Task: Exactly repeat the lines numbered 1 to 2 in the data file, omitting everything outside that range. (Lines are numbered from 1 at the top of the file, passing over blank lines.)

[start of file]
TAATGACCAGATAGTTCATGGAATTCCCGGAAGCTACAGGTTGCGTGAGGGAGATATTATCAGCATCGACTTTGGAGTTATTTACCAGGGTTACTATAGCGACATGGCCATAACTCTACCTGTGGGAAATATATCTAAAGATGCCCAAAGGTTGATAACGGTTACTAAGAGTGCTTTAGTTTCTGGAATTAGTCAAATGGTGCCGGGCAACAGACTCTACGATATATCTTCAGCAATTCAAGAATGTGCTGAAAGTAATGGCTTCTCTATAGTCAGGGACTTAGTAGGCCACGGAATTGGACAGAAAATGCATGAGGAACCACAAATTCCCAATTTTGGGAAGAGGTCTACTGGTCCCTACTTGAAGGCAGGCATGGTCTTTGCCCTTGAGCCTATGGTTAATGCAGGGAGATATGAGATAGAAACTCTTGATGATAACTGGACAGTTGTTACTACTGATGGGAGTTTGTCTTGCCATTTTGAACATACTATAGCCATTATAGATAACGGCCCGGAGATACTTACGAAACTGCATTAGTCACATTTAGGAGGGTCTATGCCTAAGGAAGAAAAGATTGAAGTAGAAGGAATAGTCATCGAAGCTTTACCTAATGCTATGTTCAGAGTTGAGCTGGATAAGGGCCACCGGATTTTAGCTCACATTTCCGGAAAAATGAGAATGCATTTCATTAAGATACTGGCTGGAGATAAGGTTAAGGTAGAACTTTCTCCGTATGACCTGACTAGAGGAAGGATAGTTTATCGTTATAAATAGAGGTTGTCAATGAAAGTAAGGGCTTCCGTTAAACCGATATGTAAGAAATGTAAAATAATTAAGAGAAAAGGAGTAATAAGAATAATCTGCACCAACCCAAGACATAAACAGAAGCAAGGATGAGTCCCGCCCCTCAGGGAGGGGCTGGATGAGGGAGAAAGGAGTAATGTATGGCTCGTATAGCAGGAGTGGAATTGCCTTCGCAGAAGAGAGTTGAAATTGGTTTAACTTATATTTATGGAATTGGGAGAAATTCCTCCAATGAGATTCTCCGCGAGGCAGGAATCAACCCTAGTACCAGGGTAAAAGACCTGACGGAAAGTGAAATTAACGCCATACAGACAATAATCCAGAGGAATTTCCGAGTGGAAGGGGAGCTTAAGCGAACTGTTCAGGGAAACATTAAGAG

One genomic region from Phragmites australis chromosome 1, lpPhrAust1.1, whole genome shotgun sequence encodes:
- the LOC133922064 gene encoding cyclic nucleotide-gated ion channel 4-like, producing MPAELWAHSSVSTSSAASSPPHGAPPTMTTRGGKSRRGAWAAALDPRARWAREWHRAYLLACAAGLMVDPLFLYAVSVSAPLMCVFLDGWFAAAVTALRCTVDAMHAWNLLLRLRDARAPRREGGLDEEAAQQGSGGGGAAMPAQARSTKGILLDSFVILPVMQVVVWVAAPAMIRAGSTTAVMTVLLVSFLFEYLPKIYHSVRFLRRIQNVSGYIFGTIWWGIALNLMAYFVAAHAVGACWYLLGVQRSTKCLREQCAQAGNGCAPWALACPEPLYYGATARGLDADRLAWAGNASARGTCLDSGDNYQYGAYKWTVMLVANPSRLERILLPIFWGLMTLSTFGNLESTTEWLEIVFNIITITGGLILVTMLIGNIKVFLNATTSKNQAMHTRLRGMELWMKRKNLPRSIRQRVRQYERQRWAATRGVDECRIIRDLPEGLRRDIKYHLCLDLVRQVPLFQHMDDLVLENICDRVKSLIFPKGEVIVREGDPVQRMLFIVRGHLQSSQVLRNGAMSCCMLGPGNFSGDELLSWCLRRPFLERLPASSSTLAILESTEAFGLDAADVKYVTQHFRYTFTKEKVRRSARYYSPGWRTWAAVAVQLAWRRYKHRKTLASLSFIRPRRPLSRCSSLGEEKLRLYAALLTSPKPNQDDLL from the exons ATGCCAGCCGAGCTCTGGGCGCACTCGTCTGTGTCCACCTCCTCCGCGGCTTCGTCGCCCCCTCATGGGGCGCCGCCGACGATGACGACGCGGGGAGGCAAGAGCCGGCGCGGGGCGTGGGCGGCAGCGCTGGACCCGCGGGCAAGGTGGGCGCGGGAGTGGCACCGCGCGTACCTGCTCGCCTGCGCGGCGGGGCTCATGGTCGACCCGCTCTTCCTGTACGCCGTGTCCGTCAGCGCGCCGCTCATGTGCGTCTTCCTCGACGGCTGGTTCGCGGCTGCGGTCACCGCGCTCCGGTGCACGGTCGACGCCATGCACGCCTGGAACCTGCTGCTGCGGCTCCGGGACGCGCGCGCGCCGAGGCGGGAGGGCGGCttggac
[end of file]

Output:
TAATGACCAGATAGTTCATGGAATTCCCGGAAGCTACAGGTTGCGTGAGGGAGATATTATCAGCATCGACTTTGGAGTTATTTACCAGGGTTACTATAGCGACATGGCCATAACTCTACCTGTGGGAAATATATCTAAAGATGCCCAAAGGTTGATAACGGTTACTAAGAGTGCTTTAGTTTCTGGAATTAGTCAAATGGTGCCGGGCAACAGACTCTACGATATATCTTCAGCAATTCAAGAATGTGCTGAAAGTAATGGCTTCTCTATAGTCAGGGACTTAGTAGGCCACGGAATTGGACAGAAAATGCATGAGGAACCACAAATTCCCAATTTTGGGAAGAGGTCTACTGGTCCCTACTTGAAGGCAGGCATGGTCTTTGCCCTTGAGCCTATGGTTAATGCAGGGAGATATGAGATAGAAACTCTTGATGATAACTGGACAGTTGTTACTACTGATGGGAGTTTGTCTTGCCATTTTGAACATACTATAGCCATTATAGATAACGGCCCGGAGATACTTACGAAACTGCATTAGTCACATTTAGGAGGGTCTATGCCTAAGGAAGAAAAGATTGAAGTAGAAGGAATAGTCATCGAAGCTTTACCTAATGCTATGTTCAGAGTTGAGCTGGATAAGGGCCACCGGATTTTAGCTCACATTTCCGGAAAAATGAGAATGCATTTCATTAAGATACTGGCTGGAGATAAGGTTAAGGTAGAACTTTCTCCGTATGACCTGACTAGAGGAAGGATAGTTTATCGTTATAAATAGAGGTTGTCAATGAAAGTAAGGGCTTCCGTTAAACCGATATGTAAGAAATGTAAAATAATTAAGAGAAAAGGAGTAATAAGAATAATCTGCACCAACCCAAGACATAAACAGAAGCAAGGATGAGTCCCGCCCCTCAGGGAGGGGCTGGATGAGGGAGAAAGGAGTAATGTATGGCTCGTATAGCAGGAGTGGAATTGCCTTCGCAGAAGAGAGTTGAAATTGGTTTAACTTATATTTATGGAATTGGGAGAAATTCCTCCAATGAGATTCTCCGCGAGGCAGGAATCAACCCTAGTACCAGGGTAAAAGACCTGACGGAAAGTGAAATTAACGCCATACAGACAATAATCCAGAGGAATTTCCGAGTGGAAGGGGAGCTTAAGCGAACTGTTCAGGGAAACATTAAGAG

One genomic region from Phragmites australis chromosome 1, lpPhrAust1.1, whole genome shotgun sequence encodes: